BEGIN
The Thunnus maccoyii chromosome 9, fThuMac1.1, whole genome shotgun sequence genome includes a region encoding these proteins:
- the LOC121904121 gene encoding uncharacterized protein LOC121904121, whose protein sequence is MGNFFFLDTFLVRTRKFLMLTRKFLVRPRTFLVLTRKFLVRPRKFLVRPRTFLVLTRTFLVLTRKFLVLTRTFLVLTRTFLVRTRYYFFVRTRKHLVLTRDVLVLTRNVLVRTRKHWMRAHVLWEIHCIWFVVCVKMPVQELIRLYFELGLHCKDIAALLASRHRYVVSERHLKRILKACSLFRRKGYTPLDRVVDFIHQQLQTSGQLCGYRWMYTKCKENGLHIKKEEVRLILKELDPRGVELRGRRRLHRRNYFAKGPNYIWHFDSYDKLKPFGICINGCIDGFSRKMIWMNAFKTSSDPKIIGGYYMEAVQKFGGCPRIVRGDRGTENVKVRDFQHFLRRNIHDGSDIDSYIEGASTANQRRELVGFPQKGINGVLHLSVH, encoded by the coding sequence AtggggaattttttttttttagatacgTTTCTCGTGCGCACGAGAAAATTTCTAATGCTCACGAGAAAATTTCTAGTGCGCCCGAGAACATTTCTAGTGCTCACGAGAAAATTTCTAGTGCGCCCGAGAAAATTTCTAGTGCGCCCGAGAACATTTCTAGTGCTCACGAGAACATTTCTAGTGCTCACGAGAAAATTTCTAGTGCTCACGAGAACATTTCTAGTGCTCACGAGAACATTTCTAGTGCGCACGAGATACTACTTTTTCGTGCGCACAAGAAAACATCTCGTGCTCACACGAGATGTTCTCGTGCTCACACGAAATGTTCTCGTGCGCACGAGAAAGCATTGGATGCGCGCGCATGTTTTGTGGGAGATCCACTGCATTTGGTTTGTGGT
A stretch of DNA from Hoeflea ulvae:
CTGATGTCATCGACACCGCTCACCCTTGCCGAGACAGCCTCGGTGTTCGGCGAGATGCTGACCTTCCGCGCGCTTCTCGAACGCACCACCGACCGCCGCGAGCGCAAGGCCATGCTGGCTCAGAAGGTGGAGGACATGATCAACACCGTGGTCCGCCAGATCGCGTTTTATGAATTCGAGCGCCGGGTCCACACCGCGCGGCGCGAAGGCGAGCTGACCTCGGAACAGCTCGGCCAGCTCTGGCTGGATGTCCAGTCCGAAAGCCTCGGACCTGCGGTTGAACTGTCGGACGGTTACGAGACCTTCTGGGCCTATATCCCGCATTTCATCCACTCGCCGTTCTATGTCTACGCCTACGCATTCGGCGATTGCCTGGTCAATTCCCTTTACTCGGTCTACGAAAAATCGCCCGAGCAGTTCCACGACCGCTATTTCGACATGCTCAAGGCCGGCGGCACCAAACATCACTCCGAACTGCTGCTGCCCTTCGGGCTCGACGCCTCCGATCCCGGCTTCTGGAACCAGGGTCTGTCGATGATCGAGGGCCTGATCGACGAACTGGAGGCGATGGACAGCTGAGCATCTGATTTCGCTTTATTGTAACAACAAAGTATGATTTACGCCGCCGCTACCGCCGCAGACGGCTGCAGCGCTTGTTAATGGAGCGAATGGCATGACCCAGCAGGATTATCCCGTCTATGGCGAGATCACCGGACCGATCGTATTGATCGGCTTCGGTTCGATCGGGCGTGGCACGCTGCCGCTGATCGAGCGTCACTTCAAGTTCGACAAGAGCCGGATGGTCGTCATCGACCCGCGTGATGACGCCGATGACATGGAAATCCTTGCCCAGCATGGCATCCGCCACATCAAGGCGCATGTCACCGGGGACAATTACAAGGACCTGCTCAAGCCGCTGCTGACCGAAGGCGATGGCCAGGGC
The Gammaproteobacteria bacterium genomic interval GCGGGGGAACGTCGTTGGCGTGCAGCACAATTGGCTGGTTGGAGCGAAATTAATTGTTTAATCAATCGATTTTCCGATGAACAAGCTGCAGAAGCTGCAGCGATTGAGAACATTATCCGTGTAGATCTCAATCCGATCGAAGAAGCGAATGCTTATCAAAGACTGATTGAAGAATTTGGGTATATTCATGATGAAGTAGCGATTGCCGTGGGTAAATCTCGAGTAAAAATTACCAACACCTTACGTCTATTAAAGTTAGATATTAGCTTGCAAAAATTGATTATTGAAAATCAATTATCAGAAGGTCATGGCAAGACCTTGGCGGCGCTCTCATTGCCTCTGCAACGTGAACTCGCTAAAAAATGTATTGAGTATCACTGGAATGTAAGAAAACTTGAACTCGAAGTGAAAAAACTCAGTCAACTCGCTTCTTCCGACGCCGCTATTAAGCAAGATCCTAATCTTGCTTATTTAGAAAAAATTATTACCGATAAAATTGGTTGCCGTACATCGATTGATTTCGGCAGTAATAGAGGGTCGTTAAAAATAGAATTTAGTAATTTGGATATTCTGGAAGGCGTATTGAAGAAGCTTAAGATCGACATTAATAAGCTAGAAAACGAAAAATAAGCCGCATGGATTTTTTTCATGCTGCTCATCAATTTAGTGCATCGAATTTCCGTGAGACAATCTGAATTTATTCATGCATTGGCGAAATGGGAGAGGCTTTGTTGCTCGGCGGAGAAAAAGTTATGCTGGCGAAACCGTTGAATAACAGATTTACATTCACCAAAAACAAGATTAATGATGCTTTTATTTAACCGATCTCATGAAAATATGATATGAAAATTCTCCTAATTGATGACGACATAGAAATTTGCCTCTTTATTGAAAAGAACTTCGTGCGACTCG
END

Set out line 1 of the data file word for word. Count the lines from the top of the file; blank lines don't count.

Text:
The Thunnus maccoyii chromosome 9, fThuMac1.1, whole genome shotgun sequence genome includes a region encoding these proteins: